- Be careful about “spoliation” sanctions, “adverse inference” instruction, and monetary sanctions. Get rid of automatic delete, routine system upgrades, email janitor systems, etc.
5. Keep a log of all steps taken to preserve evidence.
This is important to demonstrate that efforts are being made to preserve the evidence.
6. Periodically Re-Notify.
Simply furnishing a notice is not sufficient. Period re-notification/supplemental notice for preservation of evidence and guidance is necessary. Also, inquire what steps are being taken. The following is a list of steps that should be taken.
- Refine what must be retained.
- How to retain.
- How will data be collected. Example re-routed to the legal department where one point person is the repository.
- Who to contact with questions.
- Follow-up with interviews or conference calls to find out how data is being preserved.
- Corrective action must be taken if the litigation hold is not being followed correctly.
7. Be aware of the breadth of ESI.
ESI is vast – Documents can be and are created on cell phones, BlackBerries, home computers, wikis (databases on the internet), voicemail, floppy disks, flash drives, etc. Also, be careful about metadata and other “hidden” data. Corporations must be aware of all ESI.
8. Identify IT person.
Most commonly, at the outset, the deposition of a technical expert is taken who understands where, what, how, data is kept, and the document retention and adherence policy. Within a corporation, identify the IT person who is ready and prepared to answer location and format of data questions, and preservation and production steps taken .
9. Access Data.
Identify IT personnel who will be able to access all data necessary for production. Retention is the first step. However, the ability to produce documents in an efficient manner when requested is equally important.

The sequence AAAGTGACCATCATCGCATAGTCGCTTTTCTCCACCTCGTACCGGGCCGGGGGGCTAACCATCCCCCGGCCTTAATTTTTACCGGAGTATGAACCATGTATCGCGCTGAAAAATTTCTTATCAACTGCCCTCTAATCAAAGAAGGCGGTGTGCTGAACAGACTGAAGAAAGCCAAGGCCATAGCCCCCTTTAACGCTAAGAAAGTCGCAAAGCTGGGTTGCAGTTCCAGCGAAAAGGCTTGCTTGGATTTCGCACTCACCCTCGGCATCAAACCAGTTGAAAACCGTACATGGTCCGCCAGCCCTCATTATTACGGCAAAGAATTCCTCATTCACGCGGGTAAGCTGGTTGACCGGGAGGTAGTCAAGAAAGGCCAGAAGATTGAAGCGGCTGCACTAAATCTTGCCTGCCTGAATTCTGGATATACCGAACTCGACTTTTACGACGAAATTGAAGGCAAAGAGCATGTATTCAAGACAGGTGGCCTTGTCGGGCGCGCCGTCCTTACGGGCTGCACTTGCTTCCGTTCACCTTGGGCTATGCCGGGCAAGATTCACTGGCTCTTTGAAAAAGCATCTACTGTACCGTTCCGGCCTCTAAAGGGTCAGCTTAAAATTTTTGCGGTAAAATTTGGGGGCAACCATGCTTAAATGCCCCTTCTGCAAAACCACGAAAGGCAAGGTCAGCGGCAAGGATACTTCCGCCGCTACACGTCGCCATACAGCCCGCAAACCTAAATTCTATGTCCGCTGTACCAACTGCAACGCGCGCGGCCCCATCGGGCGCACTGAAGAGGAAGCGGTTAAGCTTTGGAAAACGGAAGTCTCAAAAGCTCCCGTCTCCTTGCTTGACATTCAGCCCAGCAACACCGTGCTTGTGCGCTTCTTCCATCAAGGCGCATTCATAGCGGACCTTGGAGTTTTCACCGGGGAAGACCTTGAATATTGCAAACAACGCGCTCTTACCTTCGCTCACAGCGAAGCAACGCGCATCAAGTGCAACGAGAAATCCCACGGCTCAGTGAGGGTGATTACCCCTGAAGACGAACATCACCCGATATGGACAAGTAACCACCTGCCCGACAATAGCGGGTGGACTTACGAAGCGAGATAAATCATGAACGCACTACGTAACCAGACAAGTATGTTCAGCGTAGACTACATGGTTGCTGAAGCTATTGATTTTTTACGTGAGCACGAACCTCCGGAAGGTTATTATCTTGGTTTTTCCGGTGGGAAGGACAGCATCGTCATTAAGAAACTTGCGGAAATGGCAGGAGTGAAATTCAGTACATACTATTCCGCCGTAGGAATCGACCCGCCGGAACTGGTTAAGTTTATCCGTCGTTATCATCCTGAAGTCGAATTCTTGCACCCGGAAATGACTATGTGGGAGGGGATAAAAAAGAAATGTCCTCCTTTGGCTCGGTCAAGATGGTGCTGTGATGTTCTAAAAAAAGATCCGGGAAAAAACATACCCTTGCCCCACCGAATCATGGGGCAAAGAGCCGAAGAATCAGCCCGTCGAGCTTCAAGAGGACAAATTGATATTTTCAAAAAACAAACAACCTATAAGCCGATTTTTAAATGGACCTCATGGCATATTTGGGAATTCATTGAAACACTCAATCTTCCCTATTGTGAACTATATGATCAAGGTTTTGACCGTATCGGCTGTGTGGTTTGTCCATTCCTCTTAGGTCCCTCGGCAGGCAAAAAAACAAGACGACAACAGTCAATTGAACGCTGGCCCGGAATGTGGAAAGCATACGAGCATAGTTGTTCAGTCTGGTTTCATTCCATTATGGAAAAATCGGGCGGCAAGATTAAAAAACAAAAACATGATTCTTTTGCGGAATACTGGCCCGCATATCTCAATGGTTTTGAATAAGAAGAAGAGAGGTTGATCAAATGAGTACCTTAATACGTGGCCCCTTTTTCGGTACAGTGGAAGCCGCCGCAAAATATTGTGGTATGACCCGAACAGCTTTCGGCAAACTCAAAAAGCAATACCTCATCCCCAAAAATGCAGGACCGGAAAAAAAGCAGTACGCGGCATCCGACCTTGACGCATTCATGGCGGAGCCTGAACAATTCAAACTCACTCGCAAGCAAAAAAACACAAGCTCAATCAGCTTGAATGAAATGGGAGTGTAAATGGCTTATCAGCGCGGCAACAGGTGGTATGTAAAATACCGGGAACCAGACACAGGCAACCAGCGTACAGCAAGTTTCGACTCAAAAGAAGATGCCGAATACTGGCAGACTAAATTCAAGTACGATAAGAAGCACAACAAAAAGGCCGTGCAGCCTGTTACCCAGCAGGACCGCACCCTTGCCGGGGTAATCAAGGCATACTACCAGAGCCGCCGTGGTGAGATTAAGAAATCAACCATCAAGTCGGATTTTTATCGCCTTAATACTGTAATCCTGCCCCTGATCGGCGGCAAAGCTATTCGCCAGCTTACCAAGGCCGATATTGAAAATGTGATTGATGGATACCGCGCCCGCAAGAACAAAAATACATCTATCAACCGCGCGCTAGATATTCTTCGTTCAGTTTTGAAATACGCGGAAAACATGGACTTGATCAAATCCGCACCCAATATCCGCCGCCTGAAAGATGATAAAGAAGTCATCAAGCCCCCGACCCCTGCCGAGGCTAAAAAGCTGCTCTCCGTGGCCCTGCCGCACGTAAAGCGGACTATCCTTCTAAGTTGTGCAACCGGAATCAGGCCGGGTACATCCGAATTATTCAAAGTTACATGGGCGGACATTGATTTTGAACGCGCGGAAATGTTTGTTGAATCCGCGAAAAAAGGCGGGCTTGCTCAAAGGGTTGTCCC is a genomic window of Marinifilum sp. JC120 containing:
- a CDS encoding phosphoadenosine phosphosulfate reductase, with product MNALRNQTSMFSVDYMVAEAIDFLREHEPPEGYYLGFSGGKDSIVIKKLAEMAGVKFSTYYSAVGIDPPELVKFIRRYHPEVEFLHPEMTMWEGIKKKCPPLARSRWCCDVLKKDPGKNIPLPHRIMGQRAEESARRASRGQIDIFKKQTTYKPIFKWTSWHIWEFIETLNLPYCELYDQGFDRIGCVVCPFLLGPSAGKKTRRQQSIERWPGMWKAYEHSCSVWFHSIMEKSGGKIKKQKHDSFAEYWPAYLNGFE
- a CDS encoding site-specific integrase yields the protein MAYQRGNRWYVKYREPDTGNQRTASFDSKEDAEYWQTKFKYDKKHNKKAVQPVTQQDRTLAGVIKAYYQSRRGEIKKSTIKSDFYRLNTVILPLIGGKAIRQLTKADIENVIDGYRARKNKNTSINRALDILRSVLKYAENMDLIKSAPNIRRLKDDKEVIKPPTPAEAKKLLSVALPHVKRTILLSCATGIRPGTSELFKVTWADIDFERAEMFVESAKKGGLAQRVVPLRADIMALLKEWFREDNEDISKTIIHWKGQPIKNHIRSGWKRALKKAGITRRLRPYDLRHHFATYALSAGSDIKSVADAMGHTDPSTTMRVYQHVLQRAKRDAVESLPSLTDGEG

10. Identify “not reasonably accessible due to undue burden or cost.”
Rule 26(b)(2) provides that documents “not reasonably accessible due to undue burden or cost” need not be produced in discovery. “Accessibility” is not defined in the rules. Corporations can define accessibility by shaping their retrieval systems to provide maximum efficiency for their business. E.g., if corporation does not back up tapes in its day-to-day business operations, does not access them for business purposes, and because any relevant information captured on those tapes will be elsewhere, e.g., archiving system, this information may be deemed inaccessible. Beware, a party cannot avoid discovery because its own record keeping system makes discovery burdensome.
11. Lifting the Litigation Hold.
- This is very tricky. It is a case by case analysis. Do not lift the litigation hold unless the matter has been through the appellate process and no evidentiary issues remain.
- The lifting of the litigation hold must be in writing, similar to the notification for the hold. It should state that the hold is no longer in effect and that the business can return to normal document retention policy.
- Be wary if the company has more than one on-going litigation matter.
1 The information contained herein is a compilation of information from various sources.